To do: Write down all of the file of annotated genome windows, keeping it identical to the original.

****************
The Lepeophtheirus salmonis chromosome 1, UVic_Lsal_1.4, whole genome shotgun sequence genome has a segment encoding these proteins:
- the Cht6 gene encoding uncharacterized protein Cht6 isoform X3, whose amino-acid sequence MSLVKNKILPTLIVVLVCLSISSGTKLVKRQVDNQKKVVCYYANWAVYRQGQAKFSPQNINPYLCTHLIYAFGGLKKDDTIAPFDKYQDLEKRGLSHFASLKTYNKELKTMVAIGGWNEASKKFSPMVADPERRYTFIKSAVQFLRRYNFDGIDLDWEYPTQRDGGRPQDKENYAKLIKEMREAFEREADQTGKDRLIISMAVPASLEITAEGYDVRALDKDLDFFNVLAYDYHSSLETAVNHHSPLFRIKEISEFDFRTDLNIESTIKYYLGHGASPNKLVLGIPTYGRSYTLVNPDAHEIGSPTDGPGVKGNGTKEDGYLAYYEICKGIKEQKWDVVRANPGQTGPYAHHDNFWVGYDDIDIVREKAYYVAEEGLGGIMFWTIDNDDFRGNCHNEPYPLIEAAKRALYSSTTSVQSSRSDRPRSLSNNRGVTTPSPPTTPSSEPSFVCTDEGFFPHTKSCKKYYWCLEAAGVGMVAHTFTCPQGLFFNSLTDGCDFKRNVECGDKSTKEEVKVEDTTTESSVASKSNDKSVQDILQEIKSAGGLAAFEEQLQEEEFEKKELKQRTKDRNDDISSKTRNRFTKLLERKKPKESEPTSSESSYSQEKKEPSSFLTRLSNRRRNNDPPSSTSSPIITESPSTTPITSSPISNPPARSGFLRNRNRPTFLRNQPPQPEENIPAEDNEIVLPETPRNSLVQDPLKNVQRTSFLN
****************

The Lepeophtheirus salmonis chromosome 1, UVic_Lsal_1.4, whole genome shotgun sequence genome has a segment encoding these proteins:
- the Cht6 gene encoding uncharacterized protein Cht6 isoform X3, whose amino-acid sequence MSLVKNKILPTLIVVLVCLSISSGTKLVKRQVDNQKKVVCYYANWAVYRQGQAKFSPQNINPYLCTHLIYAFGGLKKDDTIAPFDKYQDLEKRGLSHFASLKTYNKELKTMVAIGGWNEASKKFSPMVADPERRYTFIKSAVQFLRRYNFDGIDLDWEYPTQRDGGRPQDKENYAKLIKEMREAFEREADQTGKDRLIISMAVPASLEITAEGYDVRALDKDLDFFNVLAYDYHSSLETAVNHHSPLFRIKEISEFDFRTDLNIESTIKYYLGHGASPNKLVLGIPTYGRSYTLVNPDAHEIGSPTDGPGVKGNGTKEDGYLAYYEICKGIKEQKWDVVRANPGQTGPYAHHDNFWVGYDDIDIVREKAYYVAEEGLGGIMFWTIDNDDFRGNCHNEPYPLIEAAKRALYSSTTSVQSSRSDRPRSLSNNRGVTTPSPPTTPSSEPSFVCTDEGFFPHTKSCKKYYWCLEAAGVGMVAHTFTCPQGLFFNSLTDGCDFKRNVECGDKSTKEEVKVEDTTTESSVASKSNDKSVQDILQEIKSAGGLAAFEEQLQEEEFEKKELKQRTKDRNDDISSKTRNRFTKLLERKKPKESEPTSSESSYSQEKKEPSSFLTRLSNRRRNNDPPSSTSSPIITESPSTTPITSSPISNPPARSGFLRNRNRPTFLRNQPPQPEENIPAEDNEIVLPETPRNSLVQDPLKNVQRTSFLN